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Disney Has Lost It's Way - An Article From The Federalist

1LE McQueen

Well-Known Member
Original Poster
https://thefederalist.com/2019/09/04/star-wars-land-proof-disney-lost-way/

Last Thursday, the Walt Disney Company unveiled one of its largest and most promoted attractions ever. The new Star Wars Land, called Galaxy’s Edge, opened at its Hollywood Studios complex in Florida, coming on the heels of a similar Star Wars Land that opened at California’s Disneyland in May.

The Disney hype machine has long since kicked into warp speed to promote the new land, but one might suggest a note of caution. I have owned a handful of Disney shares since childhood and have followed the company closely as a result. Yet when I travel to Los Angeles this month, for the first time in my adult life, I have no intention of visiting Disneyland while in Southern California.

Apart from the fact that I don’t particularly follow “Star Wars,” two related factors explain my ennui — and Disney’s existential dilemmas.

Endless Efforts to Upsell
The company’s most recent shareholder earnings report suggested trouble ahead, as Disneyland attendance actually dropped following Star Wars Land’s opening in California. As the Wall Street Journal noted last week, “The company blames itself … claiming that its own promotion of the park sparked ‘tremendous concern’ about crowds, actually deterring visitors. That may be true from a certain point of view, but higher prices for park tickets and local hotels surely didn’t help either.”

On the latter front, Disney, by its own admission, has become “wary of appearing to gouge customers … and going against founder Walt Disney’s vision of affordable family entertainment.” Despite executives’ concerns, examples of Disney’s attempts to upsell customers abound:
  • The $299 “preview” of a new attraction at Disneyland last year, amounting to a $50-per-hour charge for the six-hour event.
  • The MaxPass option at Disneyland, costing $15 per day. This charge gives the added convenience of making Fastpass reservations for popular rides through a mobile app rather than in person at the attraction itself. (The MaxPass also includes unlimited photo downloads, but many guests, particularly those who live in Southern California and visit the parks regularly, have little use for this feature.)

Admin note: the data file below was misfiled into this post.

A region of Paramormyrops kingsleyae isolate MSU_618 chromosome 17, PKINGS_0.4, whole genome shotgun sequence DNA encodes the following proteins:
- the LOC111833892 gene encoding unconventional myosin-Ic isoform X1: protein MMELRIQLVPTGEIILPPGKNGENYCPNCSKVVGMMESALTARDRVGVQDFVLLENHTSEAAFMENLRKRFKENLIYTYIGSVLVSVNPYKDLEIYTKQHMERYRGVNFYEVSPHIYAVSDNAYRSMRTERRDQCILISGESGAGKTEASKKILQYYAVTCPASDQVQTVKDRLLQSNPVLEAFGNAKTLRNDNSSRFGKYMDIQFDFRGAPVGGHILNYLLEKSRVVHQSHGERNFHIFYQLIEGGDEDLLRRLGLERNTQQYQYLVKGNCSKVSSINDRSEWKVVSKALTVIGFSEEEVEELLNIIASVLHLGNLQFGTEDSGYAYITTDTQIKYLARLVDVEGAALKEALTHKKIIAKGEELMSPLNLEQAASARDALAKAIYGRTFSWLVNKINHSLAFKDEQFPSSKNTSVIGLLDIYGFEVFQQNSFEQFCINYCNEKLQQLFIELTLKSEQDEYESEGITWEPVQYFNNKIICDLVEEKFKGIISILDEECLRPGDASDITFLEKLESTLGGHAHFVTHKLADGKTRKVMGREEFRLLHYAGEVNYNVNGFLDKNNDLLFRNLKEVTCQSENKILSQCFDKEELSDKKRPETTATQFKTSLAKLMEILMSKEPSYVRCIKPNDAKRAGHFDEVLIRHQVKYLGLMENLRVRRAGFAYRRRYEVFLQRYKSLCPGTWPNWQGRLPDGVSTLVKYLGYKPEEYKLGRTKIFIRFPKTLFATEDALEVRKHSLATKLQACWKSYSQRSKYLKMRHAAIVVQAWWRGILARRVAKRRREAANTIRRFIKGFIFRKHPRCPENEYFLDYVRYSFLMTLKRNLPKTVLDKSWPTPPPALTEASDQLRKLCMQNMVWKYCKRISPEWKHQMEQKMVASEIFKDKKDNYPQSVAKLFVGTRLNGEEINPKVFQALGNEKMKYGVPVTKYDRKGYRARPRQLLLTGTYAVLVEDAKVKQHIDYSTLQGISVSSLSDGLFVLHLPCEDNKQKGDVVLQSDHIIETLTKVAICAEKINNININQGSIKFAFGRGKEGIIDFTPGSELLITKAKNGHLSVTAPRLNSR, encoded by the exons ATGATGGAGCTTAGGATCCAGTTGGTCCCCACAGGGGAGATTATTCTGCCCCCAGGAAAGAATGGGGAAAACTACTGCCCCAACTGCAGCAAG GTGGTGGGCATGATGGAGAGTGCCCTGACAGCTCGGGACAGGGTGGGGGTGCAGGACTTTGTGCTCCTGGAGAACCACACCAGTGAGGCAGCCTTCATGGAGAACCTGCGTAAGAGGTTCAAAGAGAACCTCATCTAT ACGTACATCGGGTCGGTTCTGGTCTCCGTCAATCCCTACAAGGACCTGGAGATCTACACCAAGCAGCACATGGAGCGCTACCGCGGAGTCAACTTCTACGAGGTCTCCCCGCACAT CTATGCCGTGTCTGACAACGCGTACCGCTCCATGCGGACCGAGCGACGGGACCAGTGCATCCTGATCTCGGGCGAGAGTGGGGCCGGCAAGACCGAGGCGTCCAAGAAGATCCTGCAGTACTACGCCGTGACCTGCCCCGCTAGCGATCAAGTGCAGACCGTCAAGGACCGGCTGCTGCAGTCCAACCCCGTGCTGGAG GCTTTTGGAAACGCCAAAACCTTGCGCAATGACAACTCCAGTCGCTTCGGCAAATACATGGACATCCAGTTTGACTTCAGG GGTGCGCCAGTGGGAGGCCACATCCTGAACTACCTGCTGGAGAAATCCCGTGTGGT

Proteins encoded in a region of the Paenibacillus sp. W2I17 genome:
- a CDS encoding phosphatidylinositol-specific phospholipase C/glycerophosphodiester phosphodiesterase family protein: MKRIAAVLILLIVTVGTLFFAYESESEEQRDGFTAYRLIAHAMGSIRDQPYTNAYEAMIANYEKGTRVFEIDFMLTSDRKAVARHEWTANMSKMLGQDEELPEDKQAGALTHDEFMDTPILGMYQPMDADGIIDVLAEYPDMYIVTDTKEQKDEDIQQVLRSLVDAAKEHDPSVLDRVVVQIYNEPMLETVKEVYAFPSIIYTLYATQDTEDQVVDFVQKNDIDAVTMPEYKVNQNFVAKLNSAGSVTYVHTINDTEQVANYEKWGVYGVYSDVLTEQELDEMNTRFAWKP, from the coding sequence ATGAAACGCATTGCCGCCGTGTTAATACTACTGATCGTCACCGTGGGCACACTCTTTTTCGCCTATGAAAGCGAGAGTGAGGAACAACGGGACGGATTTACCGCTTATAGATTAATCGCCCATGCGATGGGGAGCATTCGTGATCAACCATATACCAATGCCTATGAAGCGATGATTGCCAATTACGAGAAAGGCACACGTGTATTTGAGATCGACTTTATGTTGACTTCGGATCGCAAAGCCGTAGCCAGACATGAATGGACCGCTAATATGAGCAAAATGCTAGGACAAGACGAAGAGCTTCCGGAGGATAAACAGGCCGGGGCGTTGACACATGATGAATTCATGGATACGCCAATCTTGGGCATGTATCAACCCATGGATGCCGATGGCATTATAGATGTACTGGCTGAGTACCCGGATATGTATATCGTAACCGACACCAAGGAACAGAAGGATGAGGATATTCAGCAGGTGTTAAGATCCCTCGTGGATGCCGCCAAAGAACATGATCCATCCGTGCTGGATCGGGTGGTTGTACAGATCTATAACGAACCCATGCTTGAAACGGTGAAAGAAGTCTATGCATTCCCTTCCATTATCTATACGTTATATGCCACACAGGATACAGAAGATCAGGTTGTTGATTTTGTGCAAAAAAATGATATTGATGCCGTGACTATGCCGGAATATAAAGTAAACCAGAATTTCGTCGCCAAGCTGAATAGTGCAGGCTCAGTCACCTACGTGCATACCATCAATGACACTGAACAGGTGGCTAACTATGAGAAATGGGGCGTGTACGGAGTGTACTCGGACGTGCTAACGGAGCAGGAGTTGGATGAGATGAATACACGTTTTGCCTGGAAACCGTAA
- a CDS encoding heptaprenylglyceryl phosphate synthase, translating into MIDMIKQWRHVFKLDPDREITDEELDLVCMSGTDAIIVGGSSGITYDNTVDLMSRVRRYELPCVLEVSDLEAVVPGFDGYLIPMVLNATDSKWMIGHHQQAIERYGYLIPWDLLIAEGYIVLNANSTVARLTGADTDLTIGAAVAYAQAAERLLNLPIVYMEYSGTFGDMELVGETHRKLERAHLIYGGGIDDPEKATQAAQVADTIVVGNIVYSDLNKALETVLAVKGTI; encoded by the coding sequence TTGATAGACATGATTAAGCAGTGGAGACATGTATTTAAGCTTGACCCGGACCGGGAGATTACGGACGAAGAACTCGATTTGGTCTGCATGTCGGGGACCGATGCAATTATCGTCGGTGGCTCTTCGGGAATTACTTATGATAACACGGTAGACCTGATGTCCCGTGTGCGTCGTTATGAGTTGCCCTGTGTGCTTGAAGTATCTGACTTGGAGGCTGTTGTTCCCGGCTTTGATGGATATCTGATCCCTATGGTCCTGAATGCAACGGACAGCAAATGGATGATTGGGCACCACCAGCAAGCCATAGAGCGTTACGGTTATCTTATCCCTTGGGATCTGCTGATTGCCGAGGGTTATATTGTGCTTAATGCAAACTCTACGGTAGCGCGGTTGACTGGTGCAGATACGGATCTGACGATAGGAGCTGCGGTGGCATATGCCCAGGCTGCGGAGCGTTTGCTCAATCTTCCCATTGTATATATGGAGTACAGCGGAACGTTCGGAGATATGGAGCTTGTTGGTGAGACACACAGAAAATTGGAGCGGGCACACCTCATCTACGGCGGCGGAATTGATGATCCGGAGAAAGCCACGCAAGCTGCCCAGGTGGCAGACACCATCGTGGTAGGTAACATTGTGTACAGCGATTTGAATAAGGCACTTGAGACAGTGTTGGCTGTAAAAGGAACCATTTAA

• An additional charge for premium parking. This charge eliminated one of the advantages of arriving early in the morning: command of the closest parking spots in Disney’s massive parking lots. Instead, Disneyland guests now pay an extra $15 for that privilege — over and above the existing $25-per-day cost for “regular” parking. (Disney World guests pay $20-25 more per day for premium parking.)
Playground for the Rich
All these options have the same general theme: In a place infamous for its long lines, people willing to pay upcharges can move to the head of the queue. On the one hand, both Disney and guests are engaging in rational economic behavior and maximizing profit, whether monetary (in Disney’s case) or logistical (guests who don’t want to wait in line).

At a certain level, however, Disney will make visits unappealing — through high prices, longer lines for those who cannot afford the upcharges, or a combination of the two — for middle-class families. Because Disneyland in California (as opposed to Disney World in Florida) relies so heavily on Los Angeles-area residents for its guest base, Disney continues to retain somewhat more affordable (or less unaffordable) options for Southern California residents, which grant park access only during less-busy periods.

But for this potential guest, Disney doesn’t seem worth the money and hassle. Seeing Disney’s California parks (Disneyland and California Adventure) would realistically require an outlay of at least $500, including park tickets, parking, meals, and MaxPass for two days. All that to wait in line for a Star Wars Land I care little about seeing? No, thanks.

Lack of Creativity
Star Wars Land also points at another problem facing Disney: its lack of creativity. For all of its founder’s imagination and innovation — the first talking animated short, the first feature-length animated film, the first major theme park, and many more — Disney has rapidly developed a new identity. In the past decade, the company has evolved from a content-generating organization focused on creating new stories to a marketing monolith singularly focused on milking every last dollar out of the brands it already owns, many of which Disney played no part in creating.

Disney’s parks reflect this trend. While the Disney parks have always featured some Disney-themed rides — Dumbo the Flying Elephant among the most noteworthy — some of the most iconic rides at Disneyland, from the Matterhorn Bobsleds to the Haunted Mansion to Pirates of the Caribbean, had nothing to do with Disney films. (The latter two eventually became Disney movies, but well after the rides were developed.) But over the past decade, Disney has largely developed theme park attractions based on its existing film properties: